The next question is whether, assuming that the proper foundation had been laid for it, the testimony would be admissible as a prior inconsistent statement tending to impeach the credibility of the bus driver. There has been some confusion in the cases on this point in this and in other jurisdictions. It is urged that the statement attributed to the driver, to the effect that the accident was all his fault, is a conclusion and expression of opinion, which in no event is admissible; but this fails to take into account the real purpose for which the evidence is offered. The statement is not received as expressing the opinion of the driver. The declaration is not offered as substantive testimony; it is not received as an admission of the driver's liability which would in no event be binding on his employer. It is used as a statement inconsistent with the entire line of testimony given by the driver on direct examination, to the effect that he had acted as a prudent cautious operator of the bus and is to be considered only in so far as it tended to impeach his credibility as a witness.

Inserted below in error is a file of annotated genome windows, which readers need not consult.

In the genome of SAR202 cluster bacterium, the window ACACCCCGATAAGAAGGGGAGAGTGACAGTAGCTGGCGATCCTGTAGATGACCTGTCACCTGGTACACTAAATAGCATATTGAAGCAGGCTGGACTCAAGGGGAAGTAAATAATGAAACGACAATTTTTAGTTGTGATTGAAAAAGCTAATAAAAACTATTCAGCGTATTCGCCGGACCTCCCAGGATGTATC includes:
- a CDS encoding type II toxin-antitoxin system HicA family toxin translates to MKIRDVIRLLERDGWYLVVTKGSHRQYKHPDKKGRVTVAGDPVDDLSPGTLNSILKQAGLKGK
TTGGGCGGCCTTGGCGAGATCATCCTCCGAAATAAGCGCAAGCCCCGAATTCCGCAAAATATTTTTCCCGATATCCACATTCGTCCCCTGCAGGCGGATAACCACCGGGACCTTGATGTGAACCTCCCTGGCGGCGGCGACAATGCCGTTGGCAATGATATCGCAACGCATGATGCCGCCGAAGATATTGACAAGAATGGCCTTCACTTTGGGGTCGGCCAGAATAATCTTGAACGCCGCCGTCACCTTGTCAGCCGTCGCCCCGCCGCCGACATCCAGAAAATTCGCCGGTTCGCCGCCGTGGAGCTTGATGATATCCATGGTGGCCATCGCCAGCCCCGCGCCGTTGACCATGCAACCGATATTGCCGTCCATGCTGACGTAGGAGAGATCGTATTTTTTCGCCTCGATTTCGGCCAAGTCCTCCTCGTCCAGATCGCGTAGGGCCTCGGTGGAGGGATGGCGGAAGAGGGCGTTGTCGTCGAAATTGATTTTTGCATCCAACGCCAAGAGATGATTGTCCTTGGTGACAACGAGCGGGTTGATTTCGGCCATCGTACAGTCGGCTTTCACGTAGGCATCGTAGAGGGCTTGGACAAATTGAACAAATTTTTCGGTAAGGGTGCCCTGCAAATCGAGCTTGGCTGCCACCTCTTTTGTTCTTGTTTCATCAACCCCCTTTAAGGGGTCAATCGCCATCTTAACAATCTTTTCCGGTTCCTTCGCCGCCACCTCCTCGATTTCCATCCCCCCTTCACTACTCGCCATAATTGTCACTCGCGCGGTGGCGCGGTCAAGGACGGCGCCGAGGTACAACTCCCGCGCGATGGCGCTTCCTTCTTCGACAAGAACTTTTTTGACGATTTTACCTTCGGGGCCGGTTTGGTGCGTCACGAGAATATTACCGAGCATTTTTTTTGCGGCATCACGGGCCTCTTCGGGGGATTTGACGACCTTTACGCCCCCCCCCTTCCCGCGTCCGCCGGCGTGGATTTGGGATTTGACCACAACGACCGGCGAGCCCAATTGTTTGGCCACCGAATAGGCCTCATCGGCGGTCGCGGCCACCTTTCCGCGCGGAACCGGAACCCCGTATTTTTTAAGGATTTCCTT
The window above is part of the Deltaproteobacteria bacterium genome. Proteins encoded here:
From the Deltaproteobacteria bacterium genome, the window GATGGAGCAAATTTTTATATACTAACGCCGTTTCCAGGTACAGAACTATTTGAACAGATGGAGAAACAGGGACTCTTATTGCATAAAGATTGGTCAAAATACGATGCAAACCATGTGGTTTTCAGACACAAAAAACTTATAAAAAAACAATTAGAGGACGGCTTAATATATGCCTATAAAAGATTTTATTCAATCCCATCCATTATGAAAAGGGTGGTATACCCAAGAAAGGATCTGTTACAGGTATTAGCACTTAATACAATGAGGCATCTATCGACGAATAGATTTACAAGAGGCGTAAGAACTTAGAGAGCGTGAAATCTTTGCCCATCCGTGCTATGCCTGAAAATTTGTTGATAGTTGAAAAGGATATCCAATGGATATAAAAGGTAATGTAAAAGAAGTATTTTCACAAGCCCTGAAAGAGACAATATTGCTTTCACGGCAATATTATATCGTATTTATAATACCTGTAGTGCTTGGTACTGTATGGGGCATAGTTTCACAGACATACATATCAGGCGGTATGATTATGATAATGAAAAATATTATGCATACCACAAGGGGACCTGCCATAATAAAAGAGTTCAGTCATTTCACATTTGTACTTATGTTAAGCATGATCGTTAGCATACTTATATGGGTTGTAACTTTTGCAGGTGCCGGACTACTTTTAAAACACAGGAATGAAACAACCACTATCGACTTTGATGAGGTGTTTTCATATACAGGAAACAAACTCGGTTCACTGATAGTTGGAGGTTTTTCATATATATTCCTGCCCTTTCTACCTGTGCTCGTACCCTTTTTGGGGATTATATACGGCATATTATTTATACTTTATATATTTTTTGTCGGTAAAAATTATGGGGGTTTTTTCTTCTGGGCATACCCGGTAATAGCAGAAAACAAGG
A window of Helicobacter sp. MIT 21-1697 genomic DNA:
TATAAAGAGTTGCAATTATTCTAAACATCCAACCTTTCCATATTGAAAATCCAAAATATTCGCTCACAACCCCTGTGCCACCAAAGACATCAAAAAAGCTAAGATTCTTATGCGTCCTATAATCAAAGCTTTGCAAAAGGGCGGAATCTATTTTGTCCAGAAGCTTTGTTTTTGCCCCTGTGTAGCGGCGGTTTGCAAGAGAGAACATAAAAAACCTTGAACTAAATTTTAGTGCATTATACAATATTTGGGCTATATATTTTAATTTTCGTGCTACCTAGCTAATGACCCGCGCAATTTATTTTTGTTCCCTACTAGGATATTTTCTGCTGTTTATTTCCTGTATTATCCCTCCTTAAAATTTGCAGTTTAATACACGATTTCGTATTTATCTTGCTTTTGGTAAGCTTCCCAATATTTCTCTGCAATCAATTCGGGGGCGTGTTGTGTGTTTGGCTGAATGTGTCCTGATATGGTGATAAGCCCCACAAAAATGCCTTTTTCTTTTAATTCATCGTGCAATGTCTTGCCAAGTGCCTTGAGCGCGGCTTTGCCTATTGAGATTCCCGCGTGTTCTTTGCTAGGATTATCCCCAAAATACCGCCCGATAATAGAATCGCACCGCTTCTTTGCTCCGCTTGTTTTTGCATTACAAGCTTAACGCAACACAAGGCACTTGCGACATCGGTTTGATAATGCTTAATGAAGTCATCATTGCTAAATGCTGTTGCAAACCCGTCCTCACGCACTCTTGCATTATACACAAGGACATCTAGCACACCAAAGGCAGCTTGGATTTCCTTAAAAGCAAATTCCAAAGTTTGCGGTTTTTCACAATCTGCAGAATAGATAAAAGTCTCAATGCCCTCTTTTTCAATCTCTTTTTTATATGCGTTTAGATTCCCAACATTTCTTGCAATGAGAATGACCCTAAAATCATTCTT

Professor Wigmore states the test to be: "Is there within the broad statement of opinion on the general question some implied assertion of fact inconsistent with the other assertion made on the stand? If there is, it ought to be received, whether or not it is clothed in or associated with an expression of opinion." (2 Wigmore on Evidence [2d ed.], § 1041; See Whipple v. Rich, 180 Mass. 477; 63 N.E. 5; McClellan v. Fort Wayne Belle Isle R. Co., 105 Mich. 101; 62 N.W. 1025.)